On Saturday, leaders from five emerging economies—Brazil, Russia, India, China and South Africa—which make up the ‘BRICS’ block, will meet for their annual summit.

The summit this year is significant for two reasons. First, it comes soon after the nineteenth summit of the South Asian Association for Regional Co-operation (SAARC), a largely failed economic block, was called off after India led a boycott following a terror attack on the Indian army base at Uri in Jammu and Kashmir.  

Second, for the first time, members of another grouping, the Bay of Bengal Initiative for Multi-Sectoral Technical and Economic Cooperation (BIMSTEC), which includes Bangladesh, Thailand, Myanmar, Nepal and Sri Lanka, will also be represented.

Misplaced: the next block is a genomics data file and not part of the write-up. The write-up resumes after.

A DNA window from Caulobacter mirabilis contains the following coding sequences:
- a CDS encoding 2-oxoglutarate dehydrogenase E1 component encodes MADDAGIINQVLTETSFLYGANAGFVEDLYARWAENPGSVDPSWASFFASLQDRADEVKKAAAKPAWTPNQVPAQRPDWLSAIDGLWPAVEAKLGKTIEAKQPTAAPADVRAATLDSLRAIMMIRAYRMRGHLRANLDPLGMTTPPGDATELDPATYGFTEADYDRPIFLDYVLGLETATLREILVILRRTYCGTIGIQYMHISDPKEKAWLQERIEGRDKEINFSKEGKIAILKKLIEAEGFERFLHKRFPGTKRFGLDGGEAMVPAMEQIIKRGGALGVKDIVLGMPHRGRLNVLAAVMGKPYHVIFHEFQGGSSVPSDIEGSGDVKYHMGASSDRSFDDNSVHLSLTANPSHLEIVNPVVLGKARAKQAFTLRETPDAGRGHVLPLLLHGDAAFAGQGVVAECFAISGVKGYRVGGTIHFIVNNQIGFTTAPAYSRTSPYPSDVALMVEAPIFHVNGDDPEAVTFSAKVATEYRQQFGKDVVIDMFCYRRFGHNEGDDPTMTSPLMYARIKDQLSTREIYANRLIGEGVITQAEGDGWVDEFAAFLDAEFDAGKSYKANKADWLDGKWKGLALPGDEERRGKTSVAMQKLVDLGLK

But more than any diplomatic reason, BRICS matters because of its growing economic heft. Since 2001, the share of BRICS countries in global trade has more than doubled, as has the share of intra-BRICS trade as a function of their total volume of trade.

Yet, not all is going well for the block of emerging economies. The BRICS countries are struggling with a burgeoning debt problem, even as a slump in commodity prices, owing to a global demand slowdown has hit exports.

As China slows down, India is emerging as one of the fastest growing large economies, but continues to have the lowest per capita Gross Domestic Product among all BRICS members.

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